I’ve seen the rumors circulating around the web that Iron Man 3 director, Shane Black, is eying Doc Savage as his next film, and I’m not sure how to feel about that.

On the one hand, as much as I love Doc Savage, the character and universe are firmly set in the pre-nuclear age, and every recent attempt to tell a Doc Savage story with a modern twist has fallen flat. Even the Ron Ely/George Pal version in 1975 was lacking (mainly because of the studio than everything else), so I’m a little gun shy about reports of another Doc Savage project in the works.

On the other hand, Black did a great job with Iron Man 3, and I have no doubt he could work with the right actors to bring the Man of Bronze to life. And if he did get to do Doc Savage, the next logical film for him to follow up on would be Turok: Son of Stone…

The other bonus to this is that Michael Uslan is listed as one of the producers for Doc Savage, and as the man behind bringing Batman to the big screen, and serving as executive producer of every Batman movie since (even Batman and Robin), I have a more positive outlook on the project. Black has signed to co-write the script with Anthony Bagarozzi and Charles Mondry.

Though the project has been kicked around H’wood since 2010, there is no scheduled release date, attached stars, budget numbers that have been thrown around.

via Variety


About Author

Stephen Schleicher began his career writing for the Digital Media Online community of sites, including Digital Producer and Creative Mac covering all aspects of the digital content creation industry. He then moved on to consumer technology, and began the Coolness Roundup podcast. A writing fool, Stephen has freelanced for Sci-Fi Channel's Technology Blog, and Gizmodo. Still longing for the good ol' days, Stephen launched Major Spoilers in July 2006, because he is a glutton for punishment. You can follow him on Twitter @MajorSpoilers and tell him your darkest secrets...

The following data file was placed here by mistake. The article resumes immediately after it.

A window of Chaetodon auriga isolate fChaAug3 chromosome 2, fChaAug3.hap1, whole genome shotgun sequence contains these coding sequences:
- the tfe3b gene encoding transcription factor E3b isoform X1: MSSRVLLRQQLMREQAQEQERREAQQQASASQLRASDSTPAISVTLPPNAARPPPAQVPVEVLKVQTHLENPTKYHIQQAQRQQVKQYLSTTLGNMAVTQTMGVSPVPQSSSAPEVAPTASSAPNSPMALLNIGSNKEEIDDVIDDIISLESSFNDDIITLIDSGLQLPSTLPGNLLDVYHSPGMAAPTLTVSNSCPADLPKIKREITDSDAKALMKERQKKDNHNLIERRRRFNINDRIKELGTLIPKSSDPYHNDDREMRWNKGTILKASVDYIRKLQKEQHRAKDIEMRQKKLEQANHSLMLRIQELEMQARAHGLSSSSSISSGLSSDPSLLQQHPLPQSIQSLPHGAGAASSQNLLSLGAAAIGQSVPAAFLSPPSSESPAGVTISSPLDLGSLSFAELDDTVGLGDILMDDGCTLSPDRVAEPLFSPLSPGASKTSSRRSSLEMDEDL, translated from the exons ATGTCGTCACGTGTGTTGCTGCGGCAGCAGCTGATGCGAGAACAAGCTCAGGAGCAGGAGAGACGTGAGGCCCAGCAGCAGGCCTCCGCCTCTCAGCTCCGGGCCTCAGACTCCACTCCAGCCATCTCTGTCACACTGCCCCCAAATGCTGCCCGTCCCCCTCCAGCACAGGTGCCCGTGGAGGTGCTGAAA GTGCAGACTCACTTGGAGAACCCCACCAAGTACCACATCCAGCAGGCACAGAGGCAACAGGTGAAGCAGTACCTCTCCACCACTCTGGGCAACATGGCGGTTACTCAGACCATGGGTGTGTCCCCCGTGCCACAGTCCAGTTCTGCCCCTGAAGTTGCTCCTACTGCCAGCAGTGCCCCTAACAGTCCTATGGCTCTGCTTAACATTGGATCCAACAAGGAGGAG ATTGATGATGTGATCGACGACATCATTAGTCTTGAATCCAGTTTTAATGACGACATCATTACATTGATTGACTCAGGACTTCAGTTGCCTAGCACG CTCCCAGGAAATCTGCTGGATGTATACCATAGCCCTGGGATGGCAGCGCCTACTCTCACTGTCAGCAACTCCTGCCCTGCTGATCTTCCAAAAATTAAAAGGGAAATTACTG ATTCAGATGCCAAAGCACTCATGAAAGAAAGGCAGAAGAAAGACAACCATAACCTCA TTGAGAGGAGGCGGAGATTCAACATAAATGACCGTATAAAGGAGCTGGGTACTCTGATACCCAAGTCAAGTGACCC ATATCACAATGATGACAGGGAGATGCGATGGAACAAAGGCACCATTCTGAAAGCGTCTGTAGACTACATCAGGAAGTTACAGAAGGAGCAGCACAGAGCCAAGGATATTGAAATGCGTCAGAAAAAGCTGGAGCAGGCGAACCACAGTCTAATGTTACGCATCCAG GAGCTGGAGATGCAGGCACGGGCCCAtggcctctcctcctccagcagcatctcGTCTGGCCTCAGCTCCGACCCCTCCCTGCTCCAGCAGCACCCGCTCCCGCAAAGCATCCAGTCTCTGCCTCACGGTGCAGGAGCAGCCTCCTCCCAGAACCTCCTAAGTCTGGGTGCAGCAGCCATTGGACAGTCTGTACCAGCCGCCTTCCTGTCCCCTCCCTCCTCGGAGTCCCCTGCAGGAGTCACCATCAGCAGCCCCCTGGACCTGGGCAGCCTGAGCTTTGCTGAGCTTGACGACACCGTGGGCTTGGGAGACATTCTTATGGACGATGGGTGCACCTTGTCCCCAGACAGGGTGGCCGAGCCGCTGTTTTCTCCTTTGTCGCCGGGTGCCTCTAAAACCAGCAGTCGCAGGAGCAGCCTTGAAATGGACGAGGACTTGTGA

1. Oldcomicfan on

    I can’t help but wonder just how relevant a Doc Savage movie could be. Does anybody actually read Doc Savage books any more? Is there really a large enough Doc Savage fan base out there to justify such a movie? It would be a bit like making a Pogo movie. How many people out there are old enough to have read the Pogo comic books and newspaper strip. I suppose you could say the same thing about the James Bond franchise. Just try to find a copy of a James Bond book anywhere, and how many fans of the movies have ever read any of the books by Ian Fleming? There is a difference, though. The James Bond movie franchise managed to build up a following and thus a life and fan base of its own apart from the books. Doc Savage and others of that ilk have not. It’s a bit like making a Tarzan movie or, forgive me, a Lone Ranger movie. That ship already sailed a long time ago. And on the subject of the Lone Ranger movie, I saw a trailer and reviews when I went to Iron Man 3 last weekend, and the fact that it’s being billed as a comedic romp does not bode well. The Lone Ranger was never intended to be a comedy, so I fear we are going to have another “Wild Wild West” debacle on our hands.

  2. As much as I’m a fan of Doc Savage and would love to see a good film made based off the character, I am dreading the idea of this being made. I have to agree that it is questionable how relevant the character could be made nowadays in film without having to alter him for the modern era. If they can actually pull it off, then more power to them but I seriously have my doubts.

  3. I have to echo the sentiments of the two prior posters. Doc might be a property who’s time has come and gone. You have a serious problem with the premise, and a second equally big issue with the underlying theme that might well doom any attempt at faithfully capturing the spirit of the original character.

    With the premise, you’re forced into a period piece which is both expensive to shoot and generally not in popular favor. In a more modern setting with rapid travel and communications, and modern geopolitics Doc doesn’t make sense anymore.

    And the underlying ubermensch theme of the character is equally out of favor with modern sensibilities. It can also wander disturbingly close to some less egalitarian politics unless handled very, very carefully. A flawed hero is much more the norm today.

    And frankly updating an IP to address either of these issues doesn’t make any sense, given that most movie goers don’t know or remember Doc anyway. Even at the height of his popularity, Doc only really resonated with pulp or comic fans, not the larger public the way say Robin Hood did. A tough sell for a major budget production unless some exec thinks it would make a great Adam Sandler vehicle…better to leave him semi-forgotten in that case.

  4. well, the pulps have made a bit of a resurgance in the last few years,throw in some cool thirties swing and some steampunk and they can bring about a whole new crop of fans

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